Most of Garmin’s online services were offline for over 4 days following a ransomware attack which took place last Wednesday, July 23. The services affected by the attack included Garmin Connect, flyGarmin, its website, and Customer Service connections. Not only was Garmin not able to access its data during the service outage, but customers were unable to track their runs and workouts as well as upload them.
Additionally, flyGarmin customers were unable to schedule and submit flight plans and update software. Several pilots expressed frustration on social media and aviation forums at being unable to update their software, which they are legally required by the Federal Aviation Administration to do monthly in order to use the aircraft.
The type of ransomware used in this attack was WastedLocker, a newer ransomware strain associated with the Russian hacking group Evil Corp. Evil Corp. was recently sanctioned by the US Treasury, making it illegal for Garmin (a US company) to pay the ransom directly if Evil Corp. was responsible for the attack.
Garmin was tight-lipped about the service interruption and offered few updates during the outage. On Thursday, Garmin tweeted an update, “We are currently experiencing an outage that affects Garmin Connect and as a result, the Garmin Connect website and mobile app are down at this time. This outage also affects our call centers and we are currently unable to receive any calls, emails, or online chats. We are working to resolve this issue as quickly as possible and apologize for this inconvenience.”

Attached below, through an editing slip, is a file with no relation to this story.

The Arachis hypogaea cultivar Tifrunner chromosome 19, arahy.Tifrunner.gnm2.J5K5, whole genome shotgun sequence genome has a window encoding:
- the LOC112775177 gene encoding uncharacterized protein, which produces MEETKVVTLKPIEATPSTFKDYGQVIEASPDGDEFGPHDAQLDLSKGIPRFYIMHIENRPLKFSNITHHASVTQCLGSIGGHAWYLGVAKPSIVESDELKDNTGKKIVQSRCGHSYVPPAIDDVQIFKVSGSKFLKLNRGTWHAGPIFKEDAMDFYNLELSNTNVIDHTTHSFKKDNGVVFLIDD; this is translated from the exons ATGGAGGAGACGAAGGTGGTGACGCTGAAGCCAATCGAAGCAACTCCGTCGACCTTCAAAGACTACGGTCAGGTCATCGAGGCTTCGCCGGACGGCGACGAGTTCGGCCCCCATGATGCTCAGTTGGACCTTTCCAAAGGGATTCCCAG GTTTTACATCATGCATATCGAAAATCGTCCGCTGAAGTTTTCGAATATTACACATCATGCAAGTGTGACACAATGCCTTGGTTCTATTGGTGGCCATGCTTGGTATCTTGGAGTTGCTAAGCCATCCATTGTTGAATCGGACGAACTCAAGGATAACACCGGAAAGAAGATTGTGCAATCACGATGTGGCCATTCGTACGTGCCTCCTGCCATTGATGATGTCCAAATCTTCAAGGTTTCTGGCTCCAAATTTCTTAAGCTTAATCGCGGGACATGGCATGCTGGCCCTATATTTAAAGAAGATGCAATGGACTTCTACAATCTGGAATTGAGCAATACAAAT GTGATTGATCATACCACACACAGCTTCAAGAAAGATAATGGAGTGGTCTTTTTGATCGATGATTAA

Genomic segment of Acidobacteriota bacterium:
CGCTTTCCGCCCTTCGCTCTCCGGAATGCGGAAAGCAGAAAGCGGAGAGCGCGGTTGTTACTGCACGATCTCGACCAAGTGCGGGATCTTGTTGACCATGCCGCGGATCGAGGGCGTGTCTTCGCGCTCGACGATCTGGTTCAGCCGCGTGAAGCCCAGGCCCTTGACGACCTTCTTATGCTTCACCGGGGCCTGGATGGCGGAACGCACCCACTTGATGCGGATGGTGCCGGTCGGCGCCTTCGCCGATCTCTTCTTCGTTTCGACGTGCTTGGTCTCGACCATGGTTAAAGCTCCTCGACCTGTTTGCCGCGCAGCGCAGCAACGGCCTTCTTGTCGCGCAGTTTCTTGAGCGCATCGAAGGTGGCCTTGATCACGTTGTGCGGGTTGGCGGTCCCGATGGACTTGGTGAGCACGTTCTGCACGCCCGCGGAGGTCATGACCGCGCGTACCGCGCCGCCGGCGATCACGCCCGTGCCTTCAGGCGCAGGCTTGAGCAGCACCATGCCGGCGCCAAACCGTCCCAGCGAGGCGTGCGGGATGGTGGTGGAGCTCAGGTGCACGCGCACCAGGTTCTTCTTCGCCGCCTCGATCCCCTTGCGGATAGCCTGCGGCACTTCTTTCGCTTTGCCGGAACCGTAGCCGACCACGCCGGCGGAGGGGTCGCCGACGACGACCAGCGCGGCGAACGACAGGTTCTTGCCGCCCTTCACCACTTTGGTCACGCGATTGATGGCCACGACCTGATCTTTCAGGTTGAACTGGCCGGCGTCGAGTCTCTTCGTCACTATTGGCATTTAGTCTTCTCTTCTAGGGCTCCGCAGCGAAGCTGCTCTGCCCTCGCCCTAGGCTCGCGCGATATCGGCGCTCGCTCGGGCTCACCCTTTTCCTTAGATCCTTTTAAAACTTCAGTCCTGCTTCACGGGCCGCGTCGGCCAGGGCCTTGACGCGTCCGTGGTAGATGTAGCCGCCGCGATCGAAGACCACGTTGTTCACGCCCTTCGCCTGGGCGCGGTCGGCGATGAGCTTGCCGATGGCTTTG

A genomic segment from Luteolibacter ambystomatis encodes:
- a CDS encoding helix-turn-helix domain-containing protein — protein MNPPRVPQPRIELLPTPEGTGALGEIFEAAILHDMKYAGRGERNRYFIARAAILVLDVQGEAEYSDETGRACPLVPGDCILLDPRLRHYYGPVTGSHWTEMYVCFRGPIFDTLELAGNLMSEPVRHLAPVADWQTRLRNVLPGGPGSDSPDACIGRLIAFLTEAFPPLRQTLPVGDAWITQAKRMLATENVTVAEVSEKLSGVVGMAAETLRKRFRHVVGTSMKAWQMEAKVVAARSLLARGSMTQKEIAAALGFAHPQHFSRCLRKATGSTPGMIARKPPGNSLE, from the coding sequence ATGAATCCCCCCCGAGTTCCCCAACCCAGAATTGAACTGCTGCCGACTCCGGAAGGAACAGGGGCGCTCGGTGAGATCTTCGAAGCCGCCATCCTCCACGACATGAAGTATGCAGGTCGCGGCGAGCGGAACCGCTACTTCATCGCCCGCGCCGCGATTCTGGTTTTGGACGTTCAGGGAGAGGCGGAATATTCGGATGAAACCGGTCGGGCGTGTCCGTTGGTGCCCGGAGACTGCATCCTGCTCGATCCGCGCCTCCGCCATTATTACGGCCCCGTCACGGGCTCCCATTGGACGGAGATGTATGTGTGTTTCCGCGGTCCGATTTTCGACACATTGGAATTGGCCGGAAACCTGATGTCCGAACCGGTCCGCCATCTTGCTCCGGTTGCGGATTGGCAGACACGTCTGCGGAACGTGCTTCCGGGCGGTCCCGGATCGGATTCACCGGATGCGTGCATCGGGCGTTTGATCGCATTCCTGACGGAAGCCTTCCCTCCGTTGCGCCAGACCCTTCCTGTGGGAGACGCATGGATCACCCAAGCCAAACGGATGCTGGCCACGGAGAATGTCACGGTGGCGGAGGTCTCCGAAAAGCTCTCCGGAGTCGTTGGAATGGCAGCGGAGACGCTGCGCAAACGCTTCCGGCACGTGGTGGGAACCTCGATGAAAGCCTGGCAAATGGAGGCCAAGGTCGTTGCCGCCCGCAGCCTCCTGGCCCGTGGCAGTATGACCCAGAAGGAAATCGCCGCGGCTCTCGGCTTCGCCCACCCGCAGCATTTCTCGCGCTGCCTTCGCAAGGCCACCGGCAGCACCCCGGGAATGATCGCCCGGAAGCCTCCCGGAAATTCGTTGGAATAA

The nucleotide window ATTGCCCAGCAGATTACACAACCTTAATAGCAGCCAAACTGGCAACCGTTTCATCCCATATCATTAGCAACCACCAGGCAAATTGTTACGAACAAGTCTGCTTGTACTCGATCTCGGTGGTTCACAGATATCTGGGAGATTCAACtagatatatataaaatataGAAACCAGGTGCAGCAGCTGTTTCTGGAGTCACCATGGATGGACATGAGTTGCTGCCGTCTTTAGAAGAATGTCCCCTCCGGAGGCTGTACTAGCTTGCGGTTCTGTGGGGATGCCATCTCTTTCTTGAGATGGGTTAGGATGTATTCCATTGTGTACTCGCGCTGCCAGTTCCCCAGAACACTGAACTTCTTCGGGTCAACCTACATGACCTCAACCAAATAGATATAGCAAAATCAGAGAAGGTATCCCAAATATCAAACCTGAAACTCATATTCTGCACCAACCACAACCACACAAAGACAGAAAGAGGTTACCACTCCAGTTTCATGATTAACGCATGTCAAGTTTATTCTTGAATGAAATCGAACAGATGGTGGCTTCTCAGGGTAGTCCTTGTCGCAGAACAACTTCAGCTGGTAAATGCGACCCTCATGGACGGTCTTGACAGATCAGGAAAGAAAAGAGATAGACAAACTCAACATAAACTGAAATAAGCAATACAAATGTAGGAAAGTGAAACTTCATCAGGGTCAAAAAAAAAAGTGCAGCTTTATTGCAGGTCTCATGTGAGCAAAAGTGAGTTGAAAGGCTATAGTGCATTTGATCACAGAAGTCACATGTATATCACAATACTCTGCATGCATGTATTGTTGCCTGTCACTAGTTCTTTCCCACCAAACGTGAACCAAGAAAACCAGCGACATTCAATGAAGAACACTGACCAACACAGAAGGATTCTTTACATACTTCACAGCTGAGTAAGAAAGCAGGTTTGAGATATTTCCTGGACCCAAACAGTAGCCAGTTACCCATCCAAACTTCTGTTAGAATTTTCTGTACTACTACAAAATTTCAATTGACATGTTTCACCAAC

Garmin also provided a set of vague FAQs and a short explanation of the cyber attack. In the message, Garmin indicated that no customer data was accessed or stolen. They commented, “We have no indication that any customer data, including payment information from Garmin Pay, was accessed, lost, or stolen.”
By Monday, July 27, Garmin had begun to restore functionality to some of their services. At this time, all Garmin services have regained at least limited functionality, with some services fully functioning.
This latest ransomware attack on Garmin illustrates the lack of effort that fitness tracking companies have made to protect users’ data. Fitness tracking companies like Garmin are responsible for protecting the hoards of detailed health data that users collect on apps and more. The health data collected by these companies can be used for more than tracking trends in customers’ health and activities. These services also record the trends in customers’ locations like their workplaces and homes, as well as show intimate details about users.
In 2017, the tracking app Strava gave away the location of secret US military bases when they released a data visualization map of active Strava users. Analysts with the Institute for United Conflict Analysts told the Guardian that US military bases were “clearly identifiable and mappable” from recorded activities on the released map.
Additionally, the fact that it took Garmin over 4 days to bring back any of its services suggests that they were not adequately prepared for an attack. As a consequence, it can be assumed that Garmin lost a significant amount of revenue during the time it took to restore its online services as well as inflicted steep expenses to repair the damage from the ransomware.
Garmin could have prevented much of the damage that was done due to the extended outage if it had been prepared more adequately before the attack. For more information on how to prepare for a ransomware attack, read this article. Find out how to respond to a ransomware attack here.
Garmin is due to report its earnings today.
How did other organizations respond to ransomware attacks? Find out here.